I am sure that you all are aware of the great epic Mahabharata which means a great war which was fought between close relatives  Pandavas and their cousins Kauravas. Kurukshetra was the place where War of the Mahabharata was fought and the Bhagavad Gita was preached here during the war when Lord Krishna found Arjuna in a terrible dilemma. So, Kurukshetra is also known as the land of The Geeta also i.e Bhagwad Geeta. Kurukshetra lies at a distance of 160 km from New Delhi and about 93 km from Chandigarh – city with the nearest airport. Kurukshetra is well connected to major cities by railhead or by road. Those have a little knowledge must know that the National Institute of Technology ( NIT ) also exists in Kurukshetra. I personally would say that here the crossings ( Chauraha ) are very decorative and beautiful.

Kurukshetra is a city in the state of Haryana, India. It is also known as Dharmakshetra i.e Holy Place and as the “Land of the Bhagavad Gita. According to the Puranas,  Kurukshetra is a region named after King Kuru, the ancestor of Kauravas and Pandavas. The Vamana Purana tells how King Kuru came to settle here. He chose this land at the banks of Sarasvati River for embedding spirituality with eight virtues: austerity, truth (Satya), forgiveness (Kshama), kindness (daya), purity (Shuddha), charity (Daana), Yajna and Brahmacharya. Lord Vishnu was impressed with the act of King Kuru and blessed him. Vishnu gave him two boons: first that this land forever will be known as a Holy Land after his name as Kurukshetra (the land of Kuru); second that anyone dying on this land will go to heaven. The land of Kurukshetra was situated between two rivers — the Sarasvati and the Drishadvati.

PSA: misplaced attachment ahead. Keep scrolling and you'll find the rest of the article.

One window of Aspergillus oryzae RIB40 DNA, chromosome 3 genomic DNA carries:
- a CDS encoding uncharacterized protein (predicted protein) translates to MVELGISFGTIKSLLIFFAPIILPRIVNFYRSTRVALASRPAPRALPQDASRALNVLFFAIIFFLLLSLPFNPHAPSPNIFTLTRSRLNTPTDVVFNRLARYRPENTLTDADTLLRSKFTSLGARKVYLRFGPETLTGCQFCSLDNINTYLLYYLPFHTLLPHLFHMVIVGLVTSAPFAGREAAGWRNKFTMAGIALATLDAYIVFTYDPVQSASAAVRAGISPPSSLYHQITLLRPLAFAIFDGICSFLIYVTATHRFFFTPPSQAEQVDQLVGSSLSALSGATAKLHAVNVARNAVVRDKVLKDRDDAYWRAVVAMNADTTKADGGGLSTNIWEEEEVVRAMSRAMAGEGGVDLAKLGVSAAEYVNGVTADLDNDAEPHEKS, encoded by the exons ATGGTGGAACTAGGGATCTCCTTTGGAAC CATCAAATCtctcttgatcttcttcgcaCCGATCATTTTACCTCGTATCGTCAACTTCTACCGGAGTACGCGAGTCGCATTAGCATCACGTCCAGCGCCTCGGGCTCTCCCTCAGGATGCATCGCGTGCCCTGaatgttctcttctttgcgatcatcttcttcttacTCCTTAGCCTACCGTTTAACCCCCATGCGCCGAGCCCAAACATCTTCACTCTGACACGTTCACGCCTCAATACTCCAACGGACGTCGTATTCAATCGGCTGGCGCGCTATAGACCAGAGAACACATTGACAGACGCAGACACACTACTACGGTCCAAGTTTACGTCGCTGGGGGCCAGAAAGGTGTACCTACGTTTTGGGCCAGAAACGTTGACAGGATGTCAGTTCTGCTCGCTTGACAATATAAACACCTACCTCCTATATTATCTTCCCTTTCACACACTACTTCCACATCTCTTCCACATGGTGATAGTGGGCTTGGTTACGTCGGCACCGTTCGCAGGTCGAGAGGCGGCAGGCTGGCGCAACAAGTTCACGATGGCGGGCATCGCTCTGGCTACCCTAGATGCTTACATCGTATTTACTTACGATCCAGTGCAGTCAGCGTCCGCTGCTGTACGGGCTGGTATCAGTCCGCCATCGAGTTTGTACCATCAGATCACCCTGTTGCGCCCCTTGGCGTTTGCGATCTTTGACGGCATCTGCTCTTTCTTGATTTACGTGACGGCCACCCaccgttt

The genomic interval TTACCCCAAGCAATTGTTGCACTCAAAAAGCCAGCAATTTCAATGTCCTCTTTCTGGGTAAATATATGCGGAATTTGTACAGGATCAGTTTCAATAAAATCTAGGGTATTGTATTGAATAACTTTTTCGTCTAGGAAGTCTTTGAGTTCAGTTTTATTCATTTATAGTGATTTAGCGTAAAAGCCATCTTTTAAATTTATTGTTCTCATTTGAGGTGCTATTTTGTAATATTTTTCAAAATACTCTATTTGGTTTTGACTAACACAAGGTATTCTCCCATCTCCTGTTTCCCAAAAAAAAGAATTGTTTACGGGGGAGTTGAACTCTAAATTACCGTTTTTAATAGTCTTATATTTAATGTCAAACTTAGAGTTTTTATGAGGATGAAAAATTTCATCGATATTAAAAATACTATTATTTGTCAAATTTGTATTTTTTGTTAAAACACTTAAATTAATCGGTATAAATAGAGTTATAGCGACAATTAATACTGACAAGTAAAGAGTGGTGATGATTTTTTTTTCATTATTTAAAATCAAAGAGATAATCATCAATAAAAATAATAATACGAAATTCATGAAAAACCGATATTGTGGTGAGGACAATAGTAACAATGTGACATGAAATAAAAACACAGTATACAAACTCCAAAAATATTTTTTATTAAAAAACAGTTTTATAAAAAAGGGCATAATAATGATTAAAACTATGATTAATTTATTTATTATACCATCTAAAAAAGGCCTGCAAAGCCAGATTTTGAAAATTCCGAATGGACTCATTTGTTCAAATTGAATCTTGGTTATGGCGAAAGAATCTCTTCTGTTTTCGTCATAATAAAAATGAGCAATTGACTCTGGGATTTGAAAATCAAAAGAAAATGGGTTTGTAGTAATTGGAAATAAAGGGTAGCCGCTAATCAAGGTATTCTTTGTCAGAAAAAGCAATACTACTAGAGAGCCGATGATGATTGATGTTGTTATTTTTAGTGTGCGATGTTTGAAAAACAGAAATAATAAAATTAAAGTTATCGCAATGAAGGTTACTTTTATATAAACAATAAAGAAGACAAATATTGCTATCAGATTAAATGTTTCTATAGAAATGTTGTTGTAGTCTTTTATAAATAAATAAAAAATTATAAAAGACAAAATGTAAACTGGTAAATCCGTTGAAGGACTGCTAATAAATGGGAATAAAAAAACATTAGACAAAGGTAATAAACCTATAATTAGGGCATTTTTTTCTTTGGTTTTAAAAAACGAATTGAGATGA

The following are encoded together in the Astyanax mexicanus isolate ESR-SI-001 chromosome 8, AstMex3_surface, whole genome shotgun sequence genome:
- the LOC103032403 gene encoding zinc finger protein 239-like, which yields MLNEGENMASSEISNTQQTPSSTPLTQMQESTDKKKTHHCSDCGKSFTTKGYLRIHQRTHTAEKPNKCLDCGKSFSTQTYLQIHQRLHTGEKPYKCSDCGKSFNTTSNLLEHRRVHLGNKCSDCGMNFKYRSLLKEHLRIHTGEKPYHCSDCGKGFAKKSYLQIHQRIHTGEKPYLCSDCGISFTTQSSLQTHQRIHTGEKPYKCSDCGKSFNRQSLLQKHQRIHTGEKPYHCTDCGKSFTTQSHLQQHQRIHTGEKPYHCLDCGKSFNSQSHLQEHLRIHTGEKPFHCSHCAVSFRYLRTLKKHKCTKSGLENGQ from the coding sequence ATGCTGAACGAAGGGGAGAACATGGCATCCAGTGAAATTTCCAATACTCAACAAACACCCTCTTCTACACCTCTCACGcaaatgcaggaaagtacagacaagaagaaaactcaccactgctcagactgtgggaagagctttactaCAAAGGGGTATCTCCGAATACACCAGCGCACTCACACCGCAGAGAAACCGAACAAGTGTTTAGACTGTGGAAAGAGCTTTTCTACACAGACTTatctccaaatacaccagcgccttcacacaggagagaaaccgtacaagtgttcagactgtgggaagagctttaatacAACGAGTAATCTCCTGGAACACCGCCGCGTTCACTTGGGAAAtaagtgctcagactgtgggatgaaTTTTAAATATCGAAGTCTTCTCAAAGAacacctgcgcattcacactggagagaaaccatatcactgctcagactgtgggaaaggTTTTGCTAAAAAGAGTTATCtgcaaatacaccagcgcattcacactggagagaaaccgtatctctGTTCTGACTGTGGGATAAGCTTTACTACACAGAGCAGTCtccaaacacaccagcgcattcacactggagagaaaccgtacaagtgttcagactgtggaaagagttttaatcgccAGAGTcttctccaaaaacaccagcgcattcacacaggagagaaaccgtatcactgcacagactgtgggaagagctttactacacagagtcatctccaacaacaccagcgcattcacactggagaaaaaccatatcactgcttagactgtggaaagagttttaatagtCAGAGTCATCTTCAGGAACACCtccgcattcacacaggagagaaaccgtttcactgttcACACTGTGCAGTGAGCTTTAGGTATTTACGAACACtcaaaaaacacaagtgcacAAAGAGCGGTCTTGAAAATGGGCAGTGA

Places to visit in Kurukshetra :

Brahma Sarovar: Brahma Sarovar is an ancient water pool sacred to Hinduism in Thanesar, in the. Hinduism lays emphasis on taking bath for internal and external purity. Most religious sites have water pools or Sarovar in or near the Hindu temple. According to stories of myths, Lord Brahma created the universe from the land of Kurukshetra after a huge yajna. The Brahma Sarovar here is believed to be the cradle of civilization. The Sarovar is also mentioned in the eleventh century AD memoirs of Al Beruni, called ‘Kitab-ul-Hind’. The Sarovar also has a mention in Mahabharata citing its use by Duryodhana to hide underwater on the concluding day of the war. The pools are especially crowded during solar eclipses because it is believed that bathing there during the solar eclipse is an ablution of sin. On 29 March 2006, a solar eclipse was visible in the region and it drew an estimated one million people to the site. Whenever an eclipse is visible from the Sarovar, hundreds of thousands gather in the pools.

Jyotisar: ‘Jyoti’ means light and ‘Sar’ means the core meaning. Hence the name of the place is a reference to the ‘core meaning of light’ or ultimately of God. It is one of the most revered holy sites of the holy city of Kurukshetra. A Vat (Banyan tree) stands on a raised plinth. Local traditions say that this tree is an offshoot of the holy Banyan tree under which Lord Krishna delivered the sermon of Bhagavad Gita, the doctrine of Karma and Dharma to his wavering friend Arjuna. It is here that He showed his Virat rupa (Universal form).

Sheikh Chilli’s Tomb :

The main tomb belongs to Sufi Abd-ur-Rahim Abdul-Karim Abd-ur-Razak, popularly known by the name of Sheikh Chelli. He was Qadiriyya Sufi master of Mughal Prince Dara Shikoh. The architectural plan of the tomb shows considerable Persian influence. There is another tomb in the complex, believed to be of Sheikh Chilli’s wife.